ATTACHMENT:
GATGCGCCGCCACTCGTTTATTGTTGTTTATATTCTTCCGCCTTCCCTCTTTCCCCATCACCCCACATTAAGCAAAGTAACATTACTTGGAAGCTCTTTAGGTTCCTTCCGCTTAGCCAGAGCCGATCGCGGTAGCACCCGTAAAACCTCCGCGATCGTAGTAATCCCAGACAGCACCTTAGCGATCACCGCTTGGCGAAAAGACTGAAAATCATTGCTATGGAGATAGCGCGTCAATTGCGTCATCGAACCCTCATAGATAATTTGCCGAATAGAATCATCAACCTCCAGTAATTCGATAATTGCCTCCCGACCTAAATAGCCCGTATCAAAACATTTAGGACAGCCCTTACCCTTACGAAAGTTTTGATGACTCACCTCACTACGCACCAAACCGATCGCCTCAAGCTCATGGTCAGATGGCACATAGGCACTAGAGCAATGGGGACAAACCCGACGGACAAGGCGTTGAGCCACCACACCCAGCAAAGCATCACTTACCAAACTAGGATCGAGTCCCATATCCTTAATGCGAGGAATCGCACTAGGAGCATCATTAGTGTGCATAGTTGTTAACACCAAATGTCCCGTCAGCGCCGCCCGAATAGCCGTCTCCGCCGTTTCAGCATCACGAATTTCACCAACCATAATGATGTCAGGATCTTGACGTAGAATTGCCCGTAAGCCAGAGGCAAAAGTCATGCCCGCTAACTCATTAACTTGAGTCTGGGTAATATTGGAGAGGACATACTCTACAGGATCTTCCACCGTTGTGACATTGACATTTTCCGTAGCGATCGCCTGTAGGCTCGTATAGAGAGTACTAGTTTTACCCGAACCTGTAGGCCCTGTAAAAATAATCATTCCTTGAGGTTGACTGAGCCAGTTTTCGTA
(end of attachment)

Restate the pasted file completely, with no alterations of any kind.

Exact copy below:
GATGCGCCGCCACTCGTTTATTGTTGTTTATATTCTTCCGCCTTCCCTCTTTCCCCATCACCCCACATTAAGCAAAGTAACATTACTTGGAAGCTCTTTAGGTTCCTTCCGCTTAGCCAGAGCCGATCGCGGTAGCACCCGTAAAACCTCCGCGATCGTAGTAATCCCAGACAGCACCTTAGCGATCACCGCTTGGCGAAAAGACTGAAAATCATTGCTATGGAGATAGCGCGTCAATTGCGTCATCGAACCCTCATAGATAATTTGCCGAATAGAATCATCAACCTCCAGTAATTCGATAATTGCCTCCCGACCTAAATAGCCCGTATCAAAACATTTAGGACAGCCCTTACCCTTACGAAAGTTTTGATGACTCACCTCACTACGCACCAAACCGATCGCCTCAAGCTCATGGTCAGATGGCACATAGGCACTAGAGCAATGGGGACAAACCCGACGGACAAGGCGTTGAGCCACCACACCCAGCAAAGCATCACTTACCAAACTAGGATCGAGTCCCATATCCTTAATGCGAGGAATCGCACTAGGAGCATCATTAGTGTGCATAGTTGTTAACACCAAATGTCCCGTCAGCGCCGCCCGAATAGCCGTCTCCGCCGTTTCAGCATCACGAATTTCACCAACCATAATGATGTCAGGATCTTGACGTAGAATTGCCCGTAAGCCAGAGGCAAAAGTCATGCCCGCTAACTCATTAACTTGAGTCTGGGTAATATTGGAGAGGACATACTCTACAGGATCTTCCACCGTTGTGACATTGACATTTTCCGTAGCGATCGCCTGTAGGCTCGTATAGAGAGTACTAGTTTTACCCGAACCTGTAGGCCCTGTAAAAATAATCATTCCTTGAGGTTGACTGAGCCAGTTTTCGTA